What excited me initially about this process was the opportunity for teachers to be able to focus on creating transformational learning experiences for students. Through this process students develop a way to produce creative solutions to any posed problem.
Nice brief overview video (3:01) created by IDEO.
Design Thinking allows students to be confident enough to tackle any challenge because they have the right tools and resources or know how to ask/get them. Collaboration across grade levels, tapping into cross-curricular areas, and inviting other stakeholders allow for a variety of insights, experiences and unimaginable learning. It’s scary because it IS DIFFERENT, but through this process, students learn how to personalize it, internalize it and apply it to their own lives.
I like how Stanford’s d.school has established the process of:
- Define the problem by developing empathy through asking what different people need.
- Iterate the problem which a variety of possible solutions.
- Create prototypes and test them out.
- Reflect on the process.
- Repeat any part of these steps until a final acceptable solution is achieved.
To the Challenge!
In order to get people to understand the Design Thinking process, they MUST actually try it out. Shared below is a short, 40 minute mini design challenge that one can start out with to introduce it to colleagues and/or students.
The mini design challenge can easily be run with 2-3 people working together as a team. It is important to have materials available for each team to use (like clothespins, pipe cleaners, glue sticks, scotch tape, straws, a variety of paper, scissors, pencils, sharpies/felts, aluminum foil, pompoms, yarn/string, foam objects, etc.)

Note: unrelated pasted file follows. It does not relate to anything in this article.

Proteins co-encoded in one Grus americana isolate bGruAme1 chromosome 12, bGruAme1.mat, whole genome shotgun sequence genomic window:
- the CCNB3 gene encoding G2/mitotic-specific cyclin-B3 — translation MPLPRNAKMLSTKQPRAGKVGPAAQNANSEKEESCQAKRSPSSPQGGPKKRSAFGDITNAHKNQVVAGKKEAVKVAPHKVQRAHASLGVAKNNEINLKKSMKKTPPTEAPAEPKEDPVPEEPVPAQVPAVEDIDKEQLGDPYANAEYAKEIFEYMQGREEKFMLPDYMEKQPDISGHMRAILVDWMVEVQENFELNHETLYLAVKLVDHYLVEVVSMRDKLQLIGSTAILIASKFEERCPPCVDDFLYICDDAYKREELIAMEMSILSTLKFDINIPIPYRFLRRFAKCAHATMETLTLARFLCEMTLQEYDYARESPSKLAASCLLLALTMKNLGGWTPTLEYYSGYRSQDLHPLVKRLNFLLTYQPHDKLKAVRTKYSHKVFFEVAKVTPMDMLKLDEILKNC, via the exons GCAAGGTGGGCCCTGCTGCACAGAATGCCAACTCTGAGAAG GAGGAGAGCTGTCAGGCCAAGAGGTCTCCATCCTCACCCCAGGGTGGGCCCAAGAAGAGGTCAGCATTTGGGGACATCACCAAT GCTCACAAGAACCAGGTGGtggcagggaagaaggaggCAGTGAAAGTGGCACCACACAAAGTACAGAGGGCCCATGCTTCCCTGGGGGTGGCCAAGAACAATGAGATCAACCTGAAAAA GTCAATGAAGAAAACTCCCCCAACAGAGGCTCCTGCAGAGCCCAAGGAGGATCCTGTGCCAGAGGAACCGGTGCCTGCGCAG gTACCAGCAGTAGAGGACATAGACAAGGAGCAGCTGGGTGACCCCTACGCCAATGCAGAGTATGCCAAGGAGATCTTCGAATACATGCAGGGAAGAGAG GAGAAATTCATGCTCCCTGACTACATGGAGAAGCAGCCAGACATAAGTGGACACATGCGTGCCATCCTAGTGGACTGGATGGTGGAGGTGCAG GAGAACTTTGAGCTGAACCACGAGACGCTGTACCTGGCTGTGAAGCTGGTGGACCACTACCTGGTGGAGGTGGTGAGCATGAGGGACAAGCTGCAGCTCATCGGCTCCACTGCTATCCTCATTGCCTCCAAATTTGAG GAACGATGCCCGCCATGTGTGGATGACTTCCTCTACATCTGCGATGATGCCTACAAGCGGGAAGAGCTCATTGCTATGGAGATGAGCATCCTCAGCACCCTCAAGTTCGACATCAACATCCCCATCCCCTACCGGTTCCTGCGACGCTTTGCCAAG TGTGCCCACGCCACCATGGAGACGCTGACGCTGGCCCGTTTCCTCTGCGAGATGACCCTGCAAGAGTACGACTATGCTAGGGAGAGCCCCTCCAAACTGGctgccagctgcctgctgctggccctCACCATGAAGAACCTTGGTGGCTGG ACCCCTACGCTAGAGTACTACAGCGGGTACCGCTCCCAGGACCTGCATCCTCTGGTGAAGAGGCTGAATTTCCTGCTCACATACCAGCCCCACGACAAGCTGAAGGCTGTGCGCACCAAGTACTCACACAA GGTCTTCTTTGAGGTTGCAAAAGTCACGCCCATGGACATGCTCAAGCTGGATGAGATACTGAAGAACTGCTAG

Each team is tasked to try to design, build and promote their product or service. This specific challenge that was presented to participants who attended the recent Educational Technology Council of the Alberta Teachers Association (ETCATA) sponsored Makerspaces event. (The three images below show actual participants working through the mini design challenge.)
- Each person is a designer at a specific company.
- That company is trying to win a contract to produce a personal or professional product/service.
- The team of three people are tasked with creating a working prototype that will utilise a specified technology to solve a specific issue. (Each team was given two words to incorporate into the prototype. For this challenge, I issued each team with a technology tool and a silly word such as internet + kitten, printer + frizz.) Complete List of tech tool and silly words.
- The team, using the Product/service pitch sheet and provided materials, will design, build the prototype and develop a one minute pitch all in 35 minutes.
- If there are a large number of teams working on this at the same time, three teams can get together and pitch their prototypes and then choose a ‘winner’ of the contract within their group.
Next Steps for the Classroom
Great questions being asked by teachers via IDEO video clip (1:45).
I also love the way IDEO has developed a Design Thinking Toolkit for Educators (free download) and although I the above challenge is based on Stanford’s Design Thinking process, you cannot go wrong with using the toolkit as you explore this design process with your students. You can also use the above mini design challenge with your colleagues as a quick introduction OR if you want to go deeper and take the Virtual Crash Course from Stanford’s d.school, do check it out as it runs 90 minutes. The course includes the toolkit, video and an amazing gift challenge that you won’t soon forget!
Other Design Thinking resources:
Whatever you decide to dabble on, I know that it will change the way you plan, create and establishing learning practices in the classroom environment. Enjoy!